Since its launch in 2001, Wikipedia has become the world’s largest encyclopedia, cataloging information about millions of people, businesses, events, places, and services worldwide.
These days, having a solid web presence means being on Wikipedia. There is a growing consensus among web users that if something is not on Wikipedia, then it doesn’t exist or doesn’t matter.
Wikipedia articles often appear on the first page of search engines. If someone conducts a web search about you or your business, chances are they’ll find your Wikipedia page before they find your official website.
Many viewers prefer to receive information about you and your company from Wikipedia rather than from your site.
This is due to three main reasons:
? First, Wikipedia is easy to use. Wikipedia’s familiar uniform design allows users to find the information they need quickly and with little effort. In an age where many corporate websites remain mobile unfriendly, won’t load properly without the right plugins, or bury important information on hard-to-find pages, Wikipedia provides a consistent straightforward design that allows users to focus on content rather than waste valuable time deciphering the programmer’s vision.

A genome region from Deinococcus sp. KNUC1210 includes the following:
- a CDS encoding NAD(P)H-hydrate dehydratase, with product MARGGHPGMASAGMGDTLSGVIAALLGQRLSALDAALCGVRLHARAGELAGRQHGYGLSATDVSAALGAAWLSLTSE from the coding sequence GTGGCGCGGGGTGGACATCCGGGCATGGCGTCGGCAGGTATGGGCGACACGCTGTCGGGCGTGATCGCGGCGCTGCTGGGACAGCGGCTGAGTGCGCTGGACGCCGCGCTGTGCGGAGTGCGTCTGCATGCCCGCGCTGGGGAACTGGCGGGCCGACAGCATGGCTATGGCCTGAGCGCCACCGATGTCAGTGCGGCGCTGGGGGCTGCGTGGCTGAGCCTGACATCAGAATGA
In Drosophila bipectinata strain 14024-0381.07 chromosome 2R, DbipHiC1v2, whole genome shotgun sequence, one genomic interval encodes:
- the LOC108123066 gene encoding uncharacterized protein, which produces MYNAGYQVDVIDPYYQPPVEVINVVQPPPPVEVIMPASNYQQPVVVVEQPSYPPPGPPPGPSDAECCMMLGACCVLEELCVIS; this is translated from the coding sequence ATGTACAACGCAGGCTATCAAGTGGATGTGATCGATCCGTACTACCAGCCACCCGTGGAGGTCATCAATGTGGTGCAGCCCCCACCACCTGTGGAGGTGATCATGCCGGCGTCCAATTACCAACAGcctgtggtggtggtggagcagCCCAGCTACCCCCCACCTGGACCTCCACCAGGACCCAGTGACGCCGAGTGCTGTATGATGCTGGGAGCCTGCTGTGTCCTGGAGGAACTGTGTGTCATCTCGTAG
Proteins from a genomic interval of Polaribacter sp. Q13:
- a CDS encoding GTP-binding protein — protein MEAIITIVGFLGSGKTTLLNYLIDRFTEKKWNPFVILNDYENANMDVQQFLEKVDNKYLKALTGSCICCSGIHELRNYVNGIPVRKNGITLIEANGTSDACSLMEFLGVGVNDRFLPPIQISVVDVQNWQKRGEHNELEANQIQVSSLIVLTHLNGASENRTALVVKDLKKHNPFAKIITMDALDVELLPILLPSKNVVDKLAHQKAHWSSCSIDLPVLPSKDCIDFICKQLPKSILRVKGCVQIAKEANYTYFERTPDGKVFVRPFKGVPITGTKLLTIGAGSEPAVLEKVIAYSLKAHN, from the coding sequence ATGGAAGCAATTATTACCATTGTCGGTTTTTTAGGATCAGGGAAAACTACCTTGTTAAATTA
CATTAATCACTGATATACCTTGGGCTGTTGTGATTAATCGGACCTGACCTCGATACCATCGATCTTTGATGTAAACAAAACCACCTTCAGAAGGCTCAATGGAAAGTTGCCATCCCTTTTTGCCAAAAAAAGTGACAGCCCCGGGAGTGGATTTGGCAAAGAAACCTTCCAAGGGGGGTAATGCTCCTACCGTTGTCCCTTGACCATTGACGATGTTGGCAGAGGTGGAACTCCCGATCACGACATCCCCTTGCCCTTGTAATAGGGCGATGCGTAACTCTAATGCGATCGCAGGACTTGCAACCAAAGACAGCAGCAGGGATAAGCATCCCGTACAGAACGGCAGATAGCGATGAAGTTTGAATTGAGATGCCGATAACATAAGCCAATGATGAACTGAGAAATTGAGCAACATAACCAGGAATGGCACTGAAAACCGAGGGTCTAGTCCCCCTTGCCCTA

? Second, The tone in Wikipedia articles is neutral. Modern-day web-savvy viewers don’t want to be told what to think. They want to receive the facts and make up their own minds. So, it’s no surprise that they prefer the neutral factual tone of Wikipedia articles to the one-sided rhetoric they encounter on a company’s website.
? Finally, Wikipedia allows for streamlined research. With over 3 billion page views per month, Wikipedia profiles show up consistently on top of most Google searches. Inlaid links to related Wikipedia pages and outside reference sources streamline the research process and save viewers valuable time.
So, why is it important to be on Wikipedia?
The simple answer is, a Wikipedia page increases your online visibility and establishes credibility in your particular field.
Compelled by Wikipedia’s ease of use, neutrality, and streamlined research capabilities, many viewers begin their research on Wikipedia rather than in search engines such as Google, Yahoo, or Bing.
So, our question for you is this: if the media is writing about you and if people are searching for you, can you afford NOT to be on Wikipedia?
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